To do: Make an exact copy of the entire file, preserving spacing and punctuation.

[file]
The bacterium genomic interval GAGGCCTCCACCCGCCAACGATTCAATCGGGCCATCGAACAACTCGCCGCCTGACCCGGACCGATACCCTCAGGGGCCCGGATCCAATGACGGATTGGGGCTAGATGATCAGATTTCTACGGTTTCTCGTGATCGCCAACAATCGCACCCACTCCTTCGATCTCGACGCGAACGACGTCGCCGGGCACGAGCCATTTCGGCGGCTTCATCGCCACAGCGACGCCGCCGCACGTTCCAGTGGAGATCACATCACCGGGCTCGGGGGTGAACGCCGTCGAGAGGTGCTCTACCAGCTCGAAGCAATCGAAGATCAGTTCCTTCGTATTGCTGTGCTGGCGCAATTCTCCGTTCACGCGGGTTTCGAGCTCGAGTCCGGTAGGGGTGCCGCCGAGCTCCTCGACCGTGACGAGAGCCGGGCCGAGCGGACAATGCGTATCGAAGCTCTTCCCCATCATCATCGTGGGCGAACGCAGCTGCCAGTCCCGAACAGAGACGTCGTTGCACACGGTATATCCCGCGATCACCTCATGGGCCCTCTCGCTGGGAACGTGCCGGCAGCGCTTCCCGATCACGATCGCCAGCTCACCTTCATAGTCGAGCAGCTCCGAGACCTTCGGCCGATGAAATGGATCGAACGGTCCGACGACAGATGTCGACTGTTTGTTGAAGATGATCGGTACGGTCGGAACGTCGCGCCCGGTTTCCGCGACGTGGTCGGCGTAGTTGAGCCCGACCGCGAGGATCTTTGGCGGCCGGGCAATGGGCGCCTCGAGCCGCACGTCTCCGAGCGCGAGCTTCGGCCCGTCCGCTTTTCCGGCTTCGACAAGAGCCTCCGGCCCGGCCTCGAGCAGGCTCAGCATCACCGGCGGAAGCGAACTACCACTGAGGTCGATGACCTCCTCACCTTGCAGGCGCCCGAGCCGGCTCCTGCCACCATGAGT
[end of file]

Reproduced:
The bacterium genomic interval GAGGCCTCCACCCGCCAACGATTCAATCGGGCCATCGAACAACTCGCCGCCTGACCCGGACCGATACCCTCAGGGGCCCGGATCCAATGACGGATTGGGGCTAGATGATCAGATTTCTACGGTTTCTCGTGATCGCCAACAATCGCACCCACTCCTTCGATCTCGACGCGAACGACGTCGCCGGGCACGAGCCATTTCGGCGGCTTCATCGCCACAGCGACGCCGCCGCACGTTCCAGTGGAGATCACATCACCGGGCTCGGGGGTGAACGCCGTCGAGAGGTGCTCTACCAGCTCGAAGCAATCGAAGATCAGTTCCTTCGTATTGCTGTGCTGGCGCAATTCTCCGTTCACGCGGGTTTCGAGCTCGAGTCCGGTAGGGGTGCCGCCGAGCTCCTCGACCGTGACGAGAGCCGGGCCGAGCGGACAATGCGTATCGAAGCTCTTCCCCATCATCATCGTGGGCGAACGCAGCTGCCAGTCCCGAACAGAGACGTCGTTGCACACGGTATATCCCGCGATCACCTCATGGGCCCTCTCGCTGGGAACGTGCCGGCAGCGCTTCCCGATCACGATCGCCAGCTCACCTTCATAGTCGAGCAGCTCCGAGACCTTCGGCCGATGAAATGGATCGAACGGTCCGACGACAGATGTCGACTGTTTGTTGAAGATGATCGGTACGGTCGGAACGTCGCGCCCGGTTTCCGCGACGTGGTCGGCGTAGTTGAGCCCGACCGCGAGGATCTTTGGCGGCCGGGCAATGGGCGCCTCGAGCCGCACGTCTCCGAGCGCGAGCTTCGGCCCGTCCGCTTTTCCGGCTTCGACAAGAGCCTCCGGCCCGGCCTCGAGCAGGCTCAGCATCACCGGCGGAAGCGAACTACCACTGAGGTCGATGACCTCCTCACCTTGCAGGCGCCCGAGCCGGCTCCTGCCACCATGAGT